All of these Australian women weigh 154 pounds. Is beauty still a number?
All of these Australian women weigh 154 pounds. Is beauty still a number?
All of these Australian women weigh 154 pounds. Is beauty still a number?

By SARAH LEWIS, Editor-in-Chief

The title of my favorite song is “The Weight.” The title of my nightmares lately has also been “The Weight…” *Cue dun dun dun scary background music.* Is this real life?

This past week I had to go to the doctor’s office for a quick check up so I could get a prescription renewal. My appointment was scheduled for 7:40 p.m. (odd time, I know), and I wasn’t called into the room until 9 p.m. Every receptionist – and all signs of life, for that matter – had left the waiting room by the time I was being called back to see the doctor. Ridiculous, yes, but the wait wasn’t what I cared about.

What I hate most is another kind of weight. First thing you have to do when you walk back is step on a scale as instructed by the nurse. And then you have to know that number and let it sit in your mind throughout the entire appointment…maybe even longer than that.

I make a point to not weigh myself on my own time because I decided long ago that my ideal body image has nothing to do with any kind of number, which includes pant sizes, waist measurement, and weight.

So, every time I go to a doctor’s office, I make the point to look as far away from the number on the scale as possible. I know the nurse has a job to do in getting my weight, but I don’t want the number on my mind, so I decide not to look…ever.

As if my most recent doctor’s appointment could have gotten worse after the hour and some change delay, the nurse did something that has truly driven me mad ever since. I stepped on the scale and did my exaggerated “looking away move” that includes me actually staring at the ceiling.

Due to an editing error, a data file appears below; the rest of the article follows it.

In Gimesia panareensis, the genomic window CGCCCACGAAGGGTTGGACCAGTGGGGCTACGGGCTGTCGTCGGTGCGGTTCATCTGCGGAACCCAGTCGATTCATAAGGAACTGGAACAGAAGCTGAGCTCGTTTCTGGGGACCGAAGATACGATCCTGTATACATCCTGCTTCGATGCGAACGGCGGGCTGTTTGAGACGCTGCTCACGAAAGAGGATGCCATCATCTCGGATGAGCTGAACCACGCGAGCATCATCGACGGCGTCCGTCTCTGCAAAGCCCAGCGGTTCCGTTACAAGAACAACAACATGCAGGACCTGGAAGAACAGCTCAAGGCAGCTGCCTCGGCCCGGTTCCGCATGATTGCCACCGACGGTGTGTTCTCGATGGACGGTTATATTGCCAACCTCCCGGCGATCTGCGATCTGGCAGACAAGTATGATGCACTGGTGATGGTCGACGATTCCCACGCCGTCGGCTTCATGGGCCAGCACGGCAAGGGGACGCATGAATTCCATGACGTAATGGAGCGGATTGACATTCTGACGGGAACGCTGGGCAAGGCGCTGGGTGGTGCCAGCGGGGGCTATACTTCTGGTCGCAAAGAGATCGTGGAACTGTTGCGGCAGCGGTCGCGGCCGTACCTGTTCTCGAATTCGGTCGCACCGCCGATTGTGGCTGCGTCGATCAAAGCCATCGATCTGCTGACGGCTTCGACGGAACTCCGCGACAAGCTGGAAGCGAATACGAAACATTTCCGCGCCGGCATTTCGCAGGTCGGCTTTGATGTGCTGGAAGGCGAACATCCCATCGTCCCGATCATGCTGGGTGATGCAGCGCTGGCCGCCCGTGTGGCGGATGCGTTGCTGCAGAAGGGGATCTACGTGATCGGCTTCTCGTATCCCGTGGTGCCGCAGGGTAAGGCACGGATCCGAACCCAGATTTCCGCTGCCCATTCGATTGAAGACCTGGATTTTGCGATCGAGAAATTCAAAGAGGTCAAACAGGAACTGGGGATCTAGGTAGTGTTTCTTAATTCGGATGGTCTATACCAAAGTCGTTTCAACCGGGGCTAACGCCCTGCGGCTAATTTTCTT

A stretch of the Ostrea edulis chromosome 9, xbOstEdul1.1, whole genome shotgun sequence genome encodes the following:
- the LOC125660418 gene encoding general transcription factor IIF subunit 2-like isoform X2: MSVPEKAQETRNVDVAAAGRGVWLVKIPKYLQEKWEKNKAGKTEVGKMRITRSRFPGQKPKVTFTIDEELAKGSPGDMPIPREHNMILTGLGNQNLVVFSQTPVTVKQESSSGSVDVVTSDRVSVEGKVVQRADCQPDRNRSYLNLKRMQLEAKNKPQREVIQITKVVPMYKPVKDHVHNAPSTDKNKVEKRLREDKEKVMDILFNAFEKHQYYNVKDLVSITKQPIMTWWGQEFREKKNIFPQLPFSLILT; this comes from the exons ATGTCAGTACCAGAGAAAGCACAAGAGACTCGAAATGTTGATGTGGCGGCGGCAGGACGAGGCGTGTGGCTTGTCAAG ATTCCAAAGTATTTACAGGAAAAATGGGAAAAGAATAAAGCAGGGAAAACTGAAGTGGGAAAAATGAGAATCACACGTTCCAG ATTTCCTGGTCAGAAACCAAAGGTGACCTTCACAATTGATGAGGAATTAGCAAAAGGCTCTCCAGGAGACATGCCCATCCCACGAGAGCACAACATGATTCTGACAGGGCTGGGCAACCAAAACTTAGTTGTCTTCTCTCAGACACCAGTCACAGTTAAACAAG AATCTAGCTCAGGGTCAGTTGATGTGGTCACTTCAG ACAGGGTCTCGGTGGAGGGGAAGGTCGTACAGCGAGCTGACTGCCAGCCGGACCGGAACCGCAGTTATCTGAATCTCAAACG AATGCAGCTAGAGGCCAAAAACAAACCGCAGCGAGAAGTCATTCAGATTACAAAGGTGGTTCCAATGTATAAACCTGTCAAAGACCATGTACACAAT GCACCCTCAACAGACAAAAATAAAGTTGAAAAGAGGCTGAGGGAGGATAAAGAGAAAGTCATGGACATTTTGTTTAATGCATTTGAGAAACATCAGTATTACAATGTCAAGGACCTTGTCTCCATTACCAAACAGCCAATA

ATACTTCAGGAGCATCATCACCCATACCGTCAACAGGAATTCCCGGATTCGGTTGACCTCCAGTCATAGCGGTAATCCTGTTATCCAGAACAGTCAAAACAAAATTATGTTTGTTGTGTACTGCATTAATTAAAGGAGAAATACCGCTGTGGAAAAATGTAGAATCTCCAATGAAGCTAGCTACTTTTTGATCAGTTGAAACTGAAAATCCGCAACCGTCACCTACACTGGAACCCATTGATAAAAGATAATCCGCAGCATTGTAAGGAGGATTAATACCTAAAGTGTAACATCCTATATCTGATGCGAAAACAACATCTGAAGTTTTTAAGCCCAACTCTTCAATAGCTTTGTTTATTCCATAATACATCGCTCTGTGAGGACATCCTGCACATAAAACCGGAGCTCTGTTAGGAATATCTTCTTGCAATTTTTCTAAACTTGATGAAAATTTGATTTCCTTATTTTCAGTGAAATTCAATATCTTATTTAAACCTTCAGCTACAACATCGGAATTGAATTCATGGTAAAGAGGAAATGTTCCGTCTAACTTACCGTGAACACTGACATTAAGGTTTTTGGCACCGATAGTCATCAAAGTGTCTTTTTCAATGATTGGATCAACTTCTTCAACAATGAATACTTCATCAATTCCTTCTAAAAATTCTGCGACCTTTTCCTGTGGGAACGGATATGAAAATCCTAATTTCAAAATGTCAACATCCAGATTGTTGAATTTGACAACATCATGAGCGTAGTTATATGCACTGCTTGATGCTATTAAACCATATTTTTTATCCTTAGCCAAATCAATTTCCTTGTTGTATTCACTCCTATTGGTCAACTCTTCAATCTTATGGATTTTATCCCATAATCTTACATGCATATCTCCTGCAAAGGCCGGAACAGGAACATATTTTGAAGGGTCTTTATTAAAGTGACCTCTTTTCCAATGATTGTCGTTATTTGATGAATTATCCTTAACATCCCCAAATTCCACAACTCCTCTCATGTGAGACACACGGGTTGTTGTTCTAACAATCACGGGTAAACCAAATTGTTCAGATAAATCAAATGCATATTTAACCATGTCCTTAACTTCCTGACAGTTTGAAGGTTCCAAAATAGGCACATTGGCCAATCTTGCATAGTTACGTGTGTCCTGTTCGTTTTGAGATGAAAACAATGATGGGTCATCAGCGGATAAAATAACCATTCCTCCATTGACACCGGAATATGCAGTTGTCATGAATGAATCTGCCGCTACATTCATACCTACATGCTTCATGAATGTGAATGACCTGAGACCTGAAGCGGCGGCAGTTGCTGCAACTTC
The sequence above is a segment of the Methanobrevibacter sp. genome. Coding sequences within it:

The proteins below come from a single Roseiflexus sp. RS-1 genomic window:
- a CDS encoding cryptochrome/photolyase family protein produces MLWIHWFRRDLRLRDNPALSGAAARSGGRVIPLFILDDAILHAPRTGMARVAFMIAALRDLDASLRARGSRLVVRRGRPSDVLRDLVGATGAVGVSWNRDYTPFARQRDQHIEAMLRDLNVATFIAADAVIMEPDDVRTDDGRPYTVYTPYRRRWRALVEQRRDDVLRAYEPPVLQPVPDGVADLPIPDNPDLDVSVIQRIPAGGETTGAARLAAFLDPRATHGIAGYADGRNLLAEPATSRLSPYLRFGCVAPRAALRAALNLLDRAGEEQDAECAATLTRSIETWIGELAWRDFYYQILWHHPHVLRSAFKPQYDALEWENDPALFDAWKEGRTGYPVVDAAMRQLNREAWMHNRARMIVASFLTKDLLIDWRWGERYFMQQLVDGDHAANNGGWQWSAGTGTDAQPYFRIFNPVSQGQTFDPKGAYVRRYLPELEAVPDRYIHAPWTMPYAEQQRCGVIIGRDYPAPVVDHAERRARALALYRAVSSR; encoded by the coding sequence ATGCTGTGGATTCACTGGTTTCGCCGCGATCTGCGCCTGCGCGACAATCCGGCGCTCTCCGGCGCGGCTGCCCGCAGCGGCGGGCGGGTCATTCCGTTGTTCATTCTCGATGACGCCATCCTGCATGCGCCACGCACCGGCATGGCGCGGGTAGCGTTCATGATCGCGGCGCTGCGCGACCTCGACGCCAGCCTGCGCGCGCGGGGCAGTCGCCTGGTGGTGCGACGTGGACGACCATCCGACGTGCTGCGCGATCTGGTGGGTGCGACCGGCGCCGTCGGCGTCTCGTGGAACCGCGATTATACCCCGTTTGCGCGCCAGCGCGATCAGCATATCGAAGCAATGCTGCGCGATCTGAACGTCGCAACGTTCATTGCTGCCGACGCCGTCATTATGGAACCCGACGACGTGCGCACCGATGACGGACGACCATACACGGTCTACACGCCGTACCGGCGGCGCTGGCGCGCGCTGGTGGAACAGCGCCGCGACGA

Usually, this over the top avoidance of the scale is enough for most people to realize I don’t want to know what the number is, but apparently me looking at the ceiling, shaking my head, and humming wasn’t enough of a clue for this nurse.

She yelled out my weight, tapped the number on the scale with her pen, and told me my weight a second time as she wrote it down on my record.

It’s not exactly her fault it bothers me so much, and I guess I could just start telling people in the doctor’s office I don’t want to know my weight because I have *whispers* body image issues. But I always felt like these issues are something I should be ashamed of, so that’s why I’ve never made the request out loud.

I enjoy exercising when I have free time, and I always make an effort to eat healthy, so in theory, I shouldn’t be upset to hear my body’s weight…but there’s a lot more to it than that.

I hate that as soon as I got home from my appointment I was googling the average weight for a female my height and age. I hate that I immediately thought of myself as outside the norm. I hate that I had been relatively happy with myself and my body until I was informed of a number.

My self-confidence went down the drain, and I started thinking I was an all around disaster. Why? Because I suddenly had become self aware thinking beauty was something I could attain only if I weighed a slender 115 pounds?

Why is weight such a heavy burden? I don’t know why I put so much emphasis on it, but maybe it’s not my fault entirely. Maybe it’s society that tells us we need to be in an exact weight bracket for life, and I’ve decided that’s not something I’m okay with.

So what if I have body image issues? Society created them anyways.

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